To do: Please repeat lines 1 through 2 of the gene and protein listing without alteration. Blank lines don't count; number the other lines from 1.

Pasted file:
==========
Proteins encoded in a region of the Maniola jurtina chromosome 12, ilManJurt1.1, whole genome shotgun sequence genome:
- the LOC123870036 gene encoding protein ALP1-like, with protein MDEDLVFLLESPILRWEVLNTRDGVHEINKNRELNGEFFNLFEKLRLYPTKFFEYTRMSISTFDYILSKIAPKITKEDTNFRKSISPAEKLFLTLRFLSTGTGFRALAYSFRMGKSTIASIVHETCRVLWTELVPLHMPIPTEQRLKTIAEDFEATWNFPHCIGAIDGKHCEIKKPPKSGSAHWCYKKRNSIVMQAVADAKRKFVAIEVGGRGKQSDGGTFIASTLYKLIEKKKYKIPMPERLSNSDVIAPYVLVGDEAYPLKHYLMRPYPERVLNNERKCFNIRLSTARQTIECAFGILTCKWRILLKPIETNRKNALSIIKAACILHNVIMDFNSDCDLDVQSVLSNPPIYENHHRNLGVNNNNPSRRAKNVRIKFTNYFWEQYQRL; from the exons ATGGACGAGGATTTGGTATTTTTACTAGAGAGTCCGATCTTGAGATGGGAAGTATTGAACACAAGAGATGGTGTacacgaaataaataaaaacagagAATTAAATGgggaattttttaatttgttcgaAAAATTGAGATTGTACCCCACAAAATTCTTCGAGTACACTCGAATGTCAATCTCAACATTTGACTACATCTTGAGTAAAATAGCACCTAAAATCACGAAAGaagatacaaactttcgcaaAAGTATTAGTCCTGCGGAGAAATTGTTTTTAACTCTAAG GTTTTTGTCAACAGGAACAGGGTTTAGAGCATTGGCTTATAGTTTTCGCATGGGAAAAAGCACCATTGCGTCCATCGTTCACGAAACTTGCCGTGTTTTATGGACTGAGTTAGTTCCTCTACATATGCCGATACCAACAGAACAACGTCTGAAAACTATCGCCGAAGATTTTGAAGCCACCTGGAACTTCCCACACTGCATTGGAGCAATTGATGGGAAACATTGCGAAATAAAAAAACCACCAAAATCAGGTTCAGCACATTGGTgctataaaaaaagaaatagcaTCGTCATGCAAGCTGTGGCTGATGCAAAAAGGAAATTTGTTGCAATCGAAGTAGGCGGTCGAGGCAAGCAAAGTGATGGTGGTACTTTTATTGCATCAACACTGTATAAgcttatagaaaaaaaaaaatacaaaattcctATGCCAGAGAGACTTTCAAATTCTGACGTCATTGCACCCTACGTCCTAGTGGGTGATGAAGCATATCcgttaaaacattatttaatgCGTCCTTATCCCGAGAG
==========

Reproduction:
Proteins encoded in a region of the Maniola jurtina chromosome 12, ilManJurt1.1, whole genome shotgun sequence genome:
- the LOC123870036 gene encoding protein ALP1-like, with protein MDEDLVFLLESPILRWEVLNTRDGVHEINKNRELNGEFFNLFEKLRLYPTKFFEYTRMSISTFDYILSKIAPKITKEDTNFRKSISPAEKLFLTLRFLSTGTGFRALAYSFRMGKSTIASIVHETCRVLWTELVPLHMPIPTEQRLKTIAEDFEATWNFPHCIGAIDGKHCEIKKPPKSGSAHWCYKKRNSIVMQAVADAKRKFVAIEVGGRGKQSDGGTFIASTLYKLIEKKKYKIPMPERLSNSDVIAPYVLVGDEAYPLKHYLMRPYPERVLNNERKCFNIRLSTARQTIECAFGILTCKWRILLKPIETNRKNALSIIKAACILHNVIMDFNSDCDLDVQSVLSNPPIYENHHRNLGVNNNNPSRRAKNVRIKFTNYFWEQYQRL; from the exons ATGGACGAGGATTTGGTATTTTTACTAGAGAGTCCGATCTTGAGATGGGAAGTATTGAACACAAGAGATGGTGTacacgaaataaataaaaacagagAATTAAATGgggaattttttaatttgttcgaAAAATTGAGATTGTACCCCACAAAATTCTTCGAGTACACTCGAATGTCAATCTCAACATTTGACTACATCTTGAGTAAAATAGCACCTAAAATCACGAAAGaagatacaaactttcgcaaAAGTATTAGTCCTGCGGAGAAATTGTTTTTAACTCTAAG GTTTTTGTCAACAGGAACAGGGTTTAGAGCATTGGCTTATAGTTTTCGCATGGGAAAAAGCACCATTGCGTCCATCGTTCACGAAACTTGCCGTGTTTTATGGACTGAGTTAGTTCCTCTACATATGCCGATACCAACAGAACAACGTCTGAAAACTATCGCCGAAGATTTTGAAGCCACCTGGAACTTCCCACACTGCATTGGAGCAATTGATGGGAAACATTGCGAAATAAAAAAACCACCAAAATCAGGTTCAGCACATTGGTgctataaaaaaagaaatagcaTCGTCATGCAAGCTGTGGCTGATGCAAAAAGGAAATTTGTTGCAATCGAAGTAGGCGGTCGAGGCAAGCAAAGTGATGGTGGTACTTTTATTGCATCAACACTGTATAAgcttatagaaaaaaaaaaatacaaaattcctATGCCAGAGAGACTTTCAAATTCTGACGTCATTGCACCCTACGTCCTAGTGGGTGATGAAGCATATCcgttaaaacattatttaatgCGTCCTTATCCCGAGAG